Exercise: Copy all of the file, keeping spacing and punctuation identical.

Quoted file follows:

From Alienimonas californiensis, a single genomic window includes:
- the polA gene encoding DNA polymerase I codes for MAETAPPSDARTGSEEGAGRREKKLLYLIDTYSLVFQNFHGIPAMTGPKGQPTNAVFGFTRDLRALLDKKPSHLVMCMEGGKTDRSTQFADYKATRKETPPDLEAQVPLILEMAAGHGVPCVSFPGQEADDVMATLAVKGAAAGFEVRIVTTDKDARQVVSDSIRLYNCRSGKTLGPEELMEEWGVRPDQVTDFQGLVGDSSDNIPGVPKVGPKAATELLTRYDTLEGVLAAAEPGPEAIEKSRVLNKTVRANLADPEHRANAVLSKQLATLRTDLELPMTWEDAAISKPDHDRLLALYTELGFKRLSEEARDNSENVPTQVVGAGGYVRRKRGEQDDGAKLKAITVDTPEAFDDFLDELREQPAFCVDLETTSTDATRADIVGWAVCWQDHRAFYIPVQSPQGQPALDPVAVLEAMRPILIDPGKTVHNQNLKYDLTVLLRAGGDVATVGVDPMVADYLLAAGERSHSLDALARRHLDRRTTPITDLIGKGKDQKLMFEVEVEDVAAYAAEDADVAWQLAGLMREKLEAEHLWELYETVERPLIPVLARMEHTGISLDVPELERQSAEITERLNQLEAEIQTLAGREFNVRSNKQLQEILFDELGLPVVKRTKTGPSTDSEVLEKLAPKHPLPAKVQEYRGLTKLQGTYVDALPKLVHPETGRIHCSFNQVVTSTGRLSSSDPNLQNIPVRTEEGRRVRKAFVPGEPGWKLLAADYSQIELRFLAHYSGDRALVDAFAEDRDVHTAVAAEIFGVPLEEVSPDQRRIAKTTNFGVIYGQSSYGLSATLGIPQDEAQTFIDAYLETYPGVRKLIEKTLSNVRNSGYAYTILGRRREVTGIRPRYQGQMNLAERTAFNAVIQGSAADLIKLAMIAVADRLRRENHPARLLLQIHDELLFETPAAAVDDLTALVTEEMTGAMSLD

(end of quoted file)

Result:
From Alienimonas californiensis, a single genomic window includes:
- the polA gene encoding DNA polymerase I codes for MAETAPPSDARTGSEEGAGRREKKLLYLIDTYSLVFQNFHGIPAMTGPKGQPTNAVFGFTRDLRALLDKKPSHLVMCMEGGKTDRSTQFADYKATRKETPPDLEAQVPLILEMAAGHGVPCVSFPGQEADDVMATLAVKGAAAGFEVRIVTTDKDARQVVSDSIRLYNCRSGKTLGPEELMEEWGVRPDQVTDFQGLVGDSSDNIPGVPKVGPKAATELLTRYDTLEGVLAAAEPGPEAIEKSRVLNKTVRANLADPEHRANAVLSKQLATLRTDLELPMTWEDAAISKPDHDRLLALYTELGFKRLSEEARDNSENVPTQVVGAGGYVRRKRGEQDDGAKLKAITVDTPEAFDDFLDELREQPAFCVDLETTSTDATRADIVGWAVCWQDHRAFYIPVQSPQGQPALDPVAVLEAMRPILIDPGKTVHNQNLKYDLTVLLRAGGDVATVGVDPMVADYLLAAGERSHSLDALARRHLDRRTTPITDLIGKGKDQKLMFEVEVEDVAAYAAEDADVAWQLAGLMREKLEAEHLWELYETVERPLIPVLARMEHTGISLDVPELERQSAEITERLNQLEAEIQTLAGREFNVRSNKQLQEILFDELGLPVVKRTKTGPSTDSEVLEKLAPKHPLPAKVQEYRGLTKLQGTYVDALPKLVHPETGRIHCSFNQVVTSTGRLSSSDPNLQNIPVRTEEGRRVRKAFVPGEPGWKLLAADYSQIELRFLAHYSGDRALVDAFAEDRDVHTAVAAEIFGVPLEEVSPDQRRIAKTTNFGVIYGQSSYGLSATLGIPQDEAQTFIDAYLETYPGVRKLIEKTLSNVRNSGYAYTILGRRREVTGIRPRYQGQMNLAERTAFNAVIQGSAADLIKLAMIAVADRLRRENHPARLLLQIHDELLFETPAAAVDDLTALVTEEMTGAMSLD